Metropolitan News-Enterprise


Monday, February 23, 2015


Page 1


Court of Appeal Rules:

Company Can Sue Competitors for Failure to Pay Prevailing Wages




Building companies can sue a competitor whose violations of the prevailing wage law allegedly enabled it to submit lower bids and thereby gain contracts that would otherwise have gone to the plaintiffs, this district’s Court of Appeal ruled Friday.

Div. Eight, in a 2-1 decision, overturned a Riverside Superior Court judge’s ruling dismissing the suit by Roy Allan Slurry Seal, Inc. and Doug Martin Contracting, Inc. against American Asphalt South, Inc. The suit is one of five that the plaintiffs have filed, claiming that American Asphalt interfered with prospective economic advantage by unfairly underbidding on 23 contracts with Riverside County and with 16 cities in that county and Los Angeles, San Bernardino, Orange and San Diego counties.

The complaints also included claims for predatory pricing under the Unfair Practices Act, and sought injunctive relief under the Unfair Competition Law, but the appeals court Friday said those claims were correctly dismissed.

The successful bids on the contracts totaled $14.6 million. The plaintiffs claimed that if the difference between the wages required by Labor Code §§1770 and 1771, and those actually paid by the defendant, were added to the defendant’s bids, each of the contracts would have gone to one of the plaintiffs, rather than to the defendant.

Conflicting Rulings

The defendant demurred to all of the complaints, producing conflicting rulings. A Los Angeles Superior Court judge allowed the intentional-interference and predatory pricing claims to go forward, Riverside Judge Robert Oberholzer sustained the demurrer in its entirety, and a San Diego judge said the plaintiffs could proceed on all three causes of action.

The plaintiffs appealed Oberholzer’s ruling last January, and the Supreme Court then ordered that all of the suits be coordinated in Los Angeles Superior Court, and that all appeals be heard in this district.

Justice Laurence Rubin, writing for the Court of Appeal Friday, said the plaintiffs’ allegations satisfied the essential elements of the intentional-interference tort, including the requirement that there be an economic relationship between the plaintiff and a third party that makes it reasonably probable the plaintiff will gain some future economic benefit.

Rubin explained that the Allan and Martin companies pled the requisite relationship by alleging that they were the lawful and second-lowest bidders, and thus had a relationship with the contracting public entities that created a probability that they would get the contracts and earn a profit. He rejected the defendant’s contention that a losing bidder cannot sue for intentional interference because the contracting process does not create an economic relationship between the government and an unsuccessful bidder or a reasonable probability of a contract being awarded.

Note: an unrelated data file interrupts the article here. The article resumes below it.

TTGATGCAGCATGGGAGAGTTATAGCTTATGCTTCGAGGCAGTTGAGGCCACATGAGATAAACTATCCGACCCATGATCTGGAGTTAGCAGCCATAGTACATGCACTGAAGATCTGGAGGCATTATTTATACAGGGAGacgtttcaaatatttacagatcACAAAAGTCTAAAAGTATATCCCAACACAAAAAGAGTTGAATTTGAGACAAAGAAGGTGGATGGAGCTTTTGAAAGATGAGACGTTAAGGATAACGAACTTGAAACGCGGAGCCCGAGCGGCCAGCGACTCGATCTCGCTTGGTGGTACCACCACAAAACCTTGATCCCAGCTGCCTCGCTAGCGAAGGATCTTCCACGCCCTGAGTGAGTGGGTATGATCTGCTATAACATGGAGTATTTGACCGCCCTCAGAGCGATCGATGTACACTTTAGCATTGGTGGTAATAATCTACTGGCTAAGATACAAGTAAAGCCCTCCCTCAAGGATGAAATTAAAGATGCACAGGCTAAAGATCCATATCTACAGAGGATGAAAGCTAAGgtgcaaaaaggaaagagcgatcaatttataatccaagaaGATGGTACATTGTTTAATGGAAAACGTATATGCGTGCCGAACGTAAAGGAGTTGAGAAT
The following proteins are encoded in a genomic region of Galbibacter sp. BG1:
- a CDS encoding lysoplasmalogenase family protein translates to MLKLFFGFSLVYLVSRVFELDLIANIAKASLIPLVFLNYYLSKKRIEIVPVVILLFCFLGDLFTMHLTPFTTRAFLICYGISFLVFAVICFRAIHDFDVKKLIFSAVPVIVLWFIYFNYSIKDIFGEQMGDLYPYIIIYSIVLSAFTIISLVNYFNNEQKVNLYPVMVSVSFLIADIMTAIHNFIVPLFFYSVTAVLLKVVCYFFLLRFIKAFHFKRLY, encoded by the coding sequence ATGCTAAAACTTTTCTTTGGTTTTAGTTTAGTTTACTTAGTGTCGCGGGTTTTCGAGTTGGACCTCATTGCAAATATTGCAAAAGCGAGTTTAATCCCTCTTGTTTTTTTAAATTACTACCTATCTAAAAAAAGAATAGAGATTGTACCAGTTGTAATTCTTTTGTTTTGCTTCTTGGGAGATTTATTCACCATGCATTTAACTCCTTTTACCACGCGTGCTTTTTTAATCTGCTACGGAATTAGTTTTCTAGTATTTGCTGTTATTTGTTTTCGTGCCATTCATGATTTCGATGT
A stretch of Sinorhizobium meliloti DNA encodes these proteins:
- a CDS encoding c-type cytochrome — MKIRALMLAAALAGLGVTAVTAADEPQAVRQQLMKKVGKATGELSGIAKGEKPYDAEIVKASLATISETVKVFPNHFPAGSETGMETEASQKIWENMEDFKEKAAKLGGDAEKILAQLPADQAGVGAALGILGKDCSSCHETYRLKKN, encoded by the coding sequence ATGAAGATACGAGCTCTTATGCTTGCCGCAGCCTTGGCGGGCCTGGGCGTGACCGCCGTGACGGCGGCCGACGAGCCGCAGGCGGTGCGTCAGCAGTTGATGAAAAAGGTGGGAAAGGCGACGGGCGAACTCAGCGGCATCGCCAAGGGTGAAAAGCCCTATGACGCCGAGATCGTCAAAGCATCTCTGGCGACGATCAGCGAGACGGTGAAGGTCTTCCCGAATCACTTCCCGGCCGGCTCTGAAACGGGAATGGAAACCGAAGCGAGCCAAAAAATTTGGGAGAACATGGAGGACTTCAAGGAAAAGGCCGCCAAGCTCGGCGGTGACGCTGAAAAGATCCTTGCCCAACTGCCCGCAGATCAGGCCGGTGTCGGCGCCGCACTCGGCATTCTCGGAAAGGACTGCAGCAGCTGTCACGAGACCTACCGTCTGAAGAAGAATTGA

Korea Supply Precedent

The jurist cited Korea Supply Co. v. Lockheed Martin Corp. (2003) 29 Cal.4th 1134, which allowed an action by the agent for the losing bidder on a Republic of Korea defense contract.  The agent alleged that Lockheed Martin violated the Foreign Corrupt Practices Act by providing bribes and sexual favors to South Korean officials, and thus procured a contract that would have gone to the plaintiff’s principal had it been awarded on the merits, thereby depriving the plaintiff of a multimillion dollar commission.

Rubin wrote:

“As Korea Supply suggests, a bidder on a government contract who submits a superior bid and loses out only because a competitor manipulated the bid selection process through illegal conduct has been the victim of actionable intentional interference.  This is consistent with the notion that the true lowest bidder may bring a mandate action to compel the public agency to reverse its previous decision improperly awarding a contract.  Absent some enforceable right, such mandate actions would not be possible.”

Justice Madeleine Flier concurred in the opinion, while Justice Elizabeth Grimes dissented.

 Grimes argued that the requisite relationship between the plaintiffs and the public entities did not exist.

“Even if one could say that the relationship between bidders and the public entity soliciting bids is an ‘existing economic relationship’ (and I think that is not so), certainly that relationship cannot, as a matter of law, ‘contain[] the probability of future economic benefit’ to the bidder,” Grimes wrote. “It is antithetical to the principles of competitive bidding on public works projects that any bidder may expect probable future economic benefit – none of the bidders has a ‘probability’ of future economic benefit from the contract on which it is bidding.”

Attorneys on appeal were Doyle & Schafer’s Daniel W. Doyle and David Klehm for the plaintiffs and Scott K. Dauscher, Paul G. Szumiak and Jennifer D. Cantrell of Atkinson, Andelson, Loya, Ruud & Romo for the defendant.

The case is Roy Allan Slurry Seal, Inc. v. American Asphalt South, Inc., 15 S.O.S. 1030.


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